Science.gov (United States)

    Varlet, Manuel; Schmidt, R C; Richardson, Michael J

    2016-01-01

    Historically, movement noise or variability is considered to be an undesirable property of biological motor systems. In particular, noise is typically assumed to degrade the emergence and stability of rhythmic motor synchronization. Recently, however, it has been suggested that small levels of noise might actually improve the functioning of motor systems and facilitate their adaptation to environmental events. Here, the authors investigated whether noise can facilitate spontaneous rhythmic visuomotor synchronization. They examined the influence of internal noise in the rhythmic limb movements of participants and external noise in the movement of an oscillating visual stimulus on the occurrence of spontaneous synchronization. By indexing the natural frequency variability of participants and manipulating the frequency variability of the visual stimulus, the authors demonstrated that both internal and external noise degrade synchronization when the participants' and stimulus movement frequencies are similar, but can actually facilitate synchronization when the frequencies are different. Furthermore, the two kinds of noise interact with each other. Internal noise facilitates synchronization only when external noise is minimal and vice versa. Too much internal and external noise together degrades synchronization. These findings open new perspectives for better understanding the role of noise in human rhythmic coordination.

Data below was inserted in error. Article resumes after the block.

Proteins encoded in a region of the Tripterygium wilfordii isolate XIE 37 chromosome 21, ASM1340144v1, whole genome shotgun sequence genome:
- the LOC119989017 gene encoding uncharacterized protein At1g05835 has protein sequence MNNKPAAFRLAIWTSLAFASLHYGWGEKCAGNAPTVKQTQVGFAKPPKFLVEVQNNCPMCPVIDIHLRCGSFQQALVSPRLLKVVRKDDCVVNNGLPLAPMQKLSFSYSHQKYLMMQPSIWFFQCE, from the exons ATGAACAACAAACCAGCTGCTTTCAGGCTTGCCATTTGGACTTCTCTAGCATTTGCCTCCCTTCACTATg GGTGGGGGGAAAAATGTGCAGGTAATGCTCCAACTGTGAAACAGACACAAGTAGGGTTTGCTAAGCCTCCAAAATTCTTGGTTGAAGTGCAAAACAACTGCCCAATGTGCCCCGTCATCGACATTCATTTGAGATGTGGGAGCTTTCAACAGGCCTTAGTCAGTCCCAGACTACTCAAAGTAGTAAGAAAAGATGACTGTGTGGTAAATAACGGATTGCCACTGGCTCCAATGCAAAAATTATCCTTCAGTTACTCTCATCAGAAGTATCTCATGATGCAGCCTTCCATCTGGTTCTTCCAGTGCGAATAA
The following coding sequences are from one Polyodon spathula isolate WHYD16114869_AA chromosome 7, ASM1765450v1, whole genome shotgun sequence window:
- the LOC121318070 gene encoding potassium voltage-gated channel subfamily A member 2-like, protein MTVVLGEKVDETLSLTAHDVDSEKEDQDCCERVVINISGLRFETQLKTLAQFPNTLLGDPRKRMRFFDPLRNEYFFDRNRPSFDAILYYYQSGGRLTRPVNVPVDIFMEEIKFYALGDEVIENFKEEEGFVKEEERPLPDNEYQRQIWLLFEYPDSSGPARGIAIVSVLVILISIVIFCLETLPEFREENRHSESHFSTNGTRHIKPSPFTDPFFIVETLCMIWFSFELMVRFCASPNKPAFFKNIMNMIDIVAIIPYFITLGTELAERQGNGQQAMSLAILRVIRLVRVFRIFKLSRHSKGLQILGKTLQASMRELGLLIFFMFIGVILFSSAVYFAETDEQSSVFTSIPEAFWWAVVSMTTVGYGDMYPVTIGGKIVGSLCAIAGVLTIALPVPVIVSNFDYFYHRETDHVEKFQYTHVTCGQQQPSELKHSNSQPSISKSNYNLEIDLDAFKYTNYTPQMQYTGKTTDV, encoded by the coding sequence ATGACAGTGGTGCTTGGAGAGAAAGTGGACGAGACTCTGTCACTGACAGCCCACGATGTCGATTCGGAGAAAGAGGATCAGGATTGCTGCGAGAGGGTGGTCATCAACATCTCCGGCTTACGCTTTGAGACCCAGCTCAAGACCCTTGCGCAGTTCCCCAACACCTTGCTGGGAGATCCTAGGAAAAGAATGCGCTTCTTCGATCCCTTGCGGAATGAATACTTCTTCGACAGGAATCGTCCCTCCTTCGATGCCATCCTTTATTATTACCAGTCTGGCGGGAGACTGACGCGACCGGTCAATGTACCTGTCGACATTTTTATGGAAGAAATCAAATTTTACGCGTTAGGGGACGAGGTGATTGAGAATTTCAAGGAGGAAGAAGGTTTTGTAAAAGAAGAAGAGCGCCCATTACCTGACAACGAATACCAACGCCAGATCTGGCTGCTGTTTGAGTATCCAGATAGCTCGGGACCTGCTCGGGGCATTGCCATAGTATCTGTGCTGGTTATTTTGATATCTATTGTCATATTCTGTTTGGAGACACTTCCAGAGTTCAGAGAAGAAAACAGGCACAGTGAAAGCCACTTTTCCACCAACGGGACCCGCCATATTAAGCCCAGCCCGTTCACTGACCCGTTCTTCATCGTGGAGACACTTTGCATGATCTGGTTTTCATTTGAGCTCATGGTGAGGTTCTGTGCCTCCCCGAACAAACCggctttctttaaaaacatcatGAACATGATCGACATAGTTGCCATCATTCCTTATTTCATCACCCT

8. Noise management to achieve superiority in quantum information systems

    Science.gov (United States)

    Nemoto, Kae; Devitt, Simon; Munro, William J.

    2017-06-01

    Quantum information systems are expected to exhibit superiority compared with their classical counterparts. This superiority arises from the quantum coherences present in these quantum systems, which are obviously absent in classical ones. To exploit such quantum coherences, it is essential to control the phase information in the quantum state. The phase is analogue in nature, rather than binary. This makes quantum information technology fundamentally different from our classical digital information technology. In this paper, we analyse error sources and illustrate how these errors must be managed for the system to achieve the required fidelity and a quantum superiority. This article is part of the themed issue 'Quantum technology for the 21st century'.